3.2. Checking and Calibrating the Force Sensors

A significant measurement uncertainty can be caused by the additional load of a sensor due to lateral force, bending, or torsion. In the test setup described, transverse forces and bending moments occur due to a lever and force components that act perpendicular to the direction of measurement. The accuracy of the sensors is therefore checked by a reference measurement with defined forces and defined force direction. A wire is attached to the middle cutting point of the cutting wire, which leads over a deflection pulley and has a weight of known mass attached to the other end. The cutting wire is moved with the sensors, where the direction of pull of the attached mass changes. The pulley is considered frictionless and the wire massless. The test is carried out at low speed to avoid inertial effects. Figure 4 shows a sketch of the test setup.

The parameter loffset is set to 200 mm. The stroke sfeed is limited to 600 mm. For the different weights of 20 g, 50 g, 100 g, 200 g, and 500 g, the test is performed five times each, and the percentage error between expected and measured value is calculated. Figure 5 shows an example of a comparison between the calculated and measured curves of force FMD and force FCD for a weight of 100 g. The result of the test is plotted on the basis of a weight of 100 g. The error is calculated as a percentage of the expected and measured value.

The measured force in the feed direction shows a significant difference to the calculated curve for small angles. The relative error between measured value and real value is less than 4% for forces greater than 0.1 N.

3.3. Consideration of Wire Deflection

The deflection of the wire by the effective force during cutting cannot be avoided in the test setup described. A reduction of the deflection is achieved by increasing the preload of the wire, although the permissible force during cutting is reduced by the faster occurrence of plastic deformation of the wire. To determine the deflection of the wire as a function of the measured force perpendicular to the wire axis, the specimen is replaced by a needle bearing. The wire will deflect on contact with the bearing ring and generate a force on the sensors, as shown in Figure 6.

For each combination of wire diameter and oblique angle, five repetitions of the test are performed and a correction curve is derived. Using the curve, the true position of the wire in the product is calculated back to the path identification by the feed axis. Figure 7 shows the correction for a selected example.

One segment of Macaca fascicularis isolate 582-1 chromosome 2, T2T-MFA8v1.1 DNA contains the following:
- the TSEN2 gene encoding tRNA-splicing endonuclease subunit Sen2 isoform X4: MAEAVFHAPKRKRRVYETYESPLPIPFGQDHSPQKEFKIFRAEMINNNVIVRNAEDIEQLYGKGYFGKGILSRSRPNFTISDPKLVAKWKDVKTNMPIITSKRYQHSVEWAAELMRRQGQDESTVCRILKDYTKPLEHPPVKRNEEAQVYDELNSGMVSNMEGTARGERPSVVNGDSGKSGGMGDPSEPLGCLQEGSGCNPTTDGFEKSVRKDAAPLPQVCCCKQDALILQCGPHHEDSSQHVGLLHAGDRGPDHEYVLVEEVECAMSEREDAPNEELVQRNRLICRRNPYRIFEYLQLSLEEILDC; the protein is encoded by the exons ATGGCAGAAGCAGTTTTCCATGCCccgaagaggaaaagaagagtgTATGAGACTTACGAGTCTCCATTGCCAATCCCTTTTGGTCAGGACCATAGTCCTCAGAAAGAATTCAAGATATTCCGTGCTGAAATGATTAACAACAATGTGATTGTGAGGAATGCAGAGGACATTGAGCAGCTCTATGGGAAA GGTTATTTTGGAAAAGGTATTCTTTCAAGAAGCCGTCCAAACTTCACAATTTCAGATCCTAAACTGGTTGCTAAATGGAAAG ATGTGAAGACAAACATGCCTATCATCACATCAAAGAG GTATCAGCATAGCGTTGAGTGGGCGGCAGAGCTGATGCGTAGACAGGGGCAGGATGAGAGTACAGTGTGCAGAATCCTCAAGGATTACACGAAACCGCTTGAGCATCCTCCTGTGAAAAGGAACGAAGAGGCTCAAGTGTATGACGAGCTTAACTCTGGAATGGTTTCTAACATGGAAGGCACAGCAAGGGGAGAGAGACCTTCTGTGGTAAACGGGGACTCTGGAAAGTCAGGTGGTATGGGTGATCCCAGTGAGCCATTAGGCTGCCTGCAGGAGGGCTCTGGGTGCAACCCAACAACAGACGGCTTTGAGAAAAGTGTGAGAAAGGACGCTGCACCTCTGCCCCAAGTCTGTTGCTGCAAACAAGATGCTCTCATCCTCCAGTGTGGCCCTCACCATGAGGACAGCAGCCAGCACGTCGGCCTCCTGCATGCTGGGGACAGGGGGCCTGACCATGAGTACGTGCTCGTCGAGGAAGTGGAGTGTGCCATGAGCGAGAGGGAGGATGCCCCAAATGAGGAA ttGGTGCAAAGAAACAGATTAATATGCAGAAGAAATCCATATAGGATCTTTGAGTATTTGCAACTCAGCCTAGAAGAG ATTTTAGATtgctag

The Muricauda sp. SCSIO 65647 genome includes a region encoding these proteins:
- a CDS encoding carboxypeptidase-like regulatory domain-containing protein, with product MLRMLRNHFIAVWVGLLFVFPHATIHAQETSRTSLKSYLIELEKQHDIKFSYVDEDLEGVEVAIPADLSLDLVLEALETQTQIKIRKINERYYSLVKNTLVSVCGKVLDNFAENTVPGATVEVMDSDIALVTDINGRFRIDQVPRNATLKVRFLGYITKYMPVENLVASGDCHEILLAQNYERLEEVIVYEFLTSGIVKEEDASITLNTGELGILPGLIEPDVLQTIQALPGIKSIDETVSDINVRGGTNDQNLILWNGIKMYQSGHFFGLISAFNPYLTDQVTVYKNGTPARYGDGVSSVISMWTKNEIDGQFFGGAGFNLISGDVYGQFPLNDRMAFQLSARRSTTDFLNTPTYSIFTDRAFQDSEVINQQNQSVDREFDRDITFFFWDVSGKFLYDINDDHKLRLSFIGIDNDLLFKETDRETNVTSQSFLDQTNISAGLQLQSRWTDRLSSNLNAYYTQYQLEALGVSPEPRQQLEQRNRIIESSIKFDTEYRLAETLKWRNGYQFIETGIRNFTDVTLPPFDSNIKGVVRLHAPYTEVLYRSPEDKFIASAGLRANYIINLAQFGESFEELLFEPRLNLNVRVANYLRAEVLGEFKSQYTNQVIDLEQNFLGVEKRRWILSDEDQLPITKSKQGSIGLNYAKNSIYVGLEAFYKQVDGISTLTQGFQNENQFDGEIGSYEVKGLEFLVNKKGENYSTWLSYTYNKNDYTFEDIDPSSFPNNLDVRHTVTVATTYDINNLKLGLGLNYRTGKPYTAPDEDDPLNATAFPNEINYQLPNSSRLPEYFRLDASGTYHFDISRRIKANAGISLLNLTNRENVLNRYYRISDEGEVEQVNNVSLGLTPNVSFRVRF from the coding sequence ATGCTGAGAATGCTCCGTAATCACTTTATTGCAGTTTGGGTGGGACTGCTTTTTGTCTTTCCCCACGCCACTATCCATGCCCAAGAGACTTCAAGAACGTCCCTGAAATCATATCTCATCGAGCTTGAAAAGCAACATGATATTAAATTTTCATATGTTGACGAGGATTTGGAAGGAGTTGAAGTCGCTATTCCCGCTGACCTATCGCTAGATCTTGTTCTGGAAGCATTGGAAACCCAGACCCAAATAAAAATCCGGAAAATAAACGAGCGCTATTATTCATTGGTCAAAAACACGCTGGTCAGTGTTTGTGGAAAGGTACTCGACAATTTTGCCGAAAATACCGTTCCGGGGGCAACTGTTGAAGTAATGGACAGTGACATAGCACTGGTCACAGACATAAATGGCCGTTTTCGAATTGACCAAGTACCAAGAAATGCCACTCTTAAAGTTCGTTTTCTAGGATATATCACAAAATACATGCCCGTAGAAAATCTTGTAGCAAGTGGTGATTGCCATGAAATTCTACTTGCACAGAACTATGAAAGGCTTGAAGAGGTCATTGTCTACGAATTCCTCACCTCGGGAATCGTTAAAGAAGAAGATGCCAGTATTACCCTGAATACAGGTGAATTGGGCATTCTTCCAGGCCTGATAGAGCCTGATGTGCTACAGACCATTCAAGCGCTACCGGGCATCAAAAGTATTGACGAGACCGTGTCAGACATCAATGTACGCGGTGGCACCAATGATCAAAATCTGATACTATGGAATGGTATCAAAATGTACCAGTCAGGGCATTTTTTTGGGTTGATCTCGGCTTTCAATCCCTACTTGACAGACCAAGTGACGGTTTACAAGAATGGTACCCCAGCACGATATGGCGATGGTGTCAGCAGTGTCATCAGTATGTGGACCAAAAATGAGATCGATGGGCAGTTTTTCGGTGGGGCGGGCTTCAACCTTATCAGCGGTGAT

The corrected force curves occur at a wire deflection of 0 mm. A residual error in the correction remains due to the averaging of five repetitions and leads to minor deviations. The maximum deflection is determined at a wire diameter of 0.06 mm and an angle λ = 45°. The deflection of the wire is determined by the force vector in perpendicular direction to the wire axis. A map for the compensation of the deflection depending on the perpendicular force vector to the wire is established after this experiment. The data are used to correct the measured cutting force curves in order to obtain a force curve that is as representative as possible.

4. Results

4.1. Comparison of Model and Cutting Force Curve

The performance of the tests with sausage shows very large differences in the cutting forces between the individual samples. Sausage is therefore not considered in the further evaluation. The remaining test specimens show comparable behaviour at similar cutting forces. The comparison of the measured force curve with the fitted force curve is shown below. The point of initial contact between wire and specimen is determined according to the criterion of a force threshold. By the known height and width of the specimen and the angle λ, the interacting length is determined for each waypoint according to equation (4). The force curves should be approximated by equations (5) and (6). A fit according to the criterion of the smallest error squares is used to obtain the characteristic parameters RMD and RCD. Figure 8 shows the force curves of the four remaining materials next to each other with the same settings.

The results of the fitting according to Figure 8 are for RMD and RCD values of 77 J/m2 and 56 J/m2 for cheese, 114 J/m2 and 79 J/m2 for Leberkäse, 133 J/m2 and 55 J/m2 for bubble gum 1, and 84 J/m2 and 39 J/m2 for bubble gum 2. The values for all tests are listed in the supplementary file. The differences between the measured and calculated curve are smaller for cheese in Figure 8 than for the other materials. Leberkäse follows the principle course of the curve with force jumps being visible. In the observation of the experiments, an irregular speed of the wire can be seen while passing through, which can also be seen in the video. Shortly before the end of the cut, the remaining material ruptures, which can be seen in the force curve due to an abrupt drop in force. The bubble gums show larger deviations from the calculated curve when the wire exits. From the observations of the slip a stronger pulling of the material into the countersupport is recognizable. The statistical comparison of the model and the measurement is illustrated by the standard error of the estimation SEst. Figure 9 shows the error values for the feed direction in black and the error values for the perpendicular cross direction in grey. The different angles are distinguished by different markers.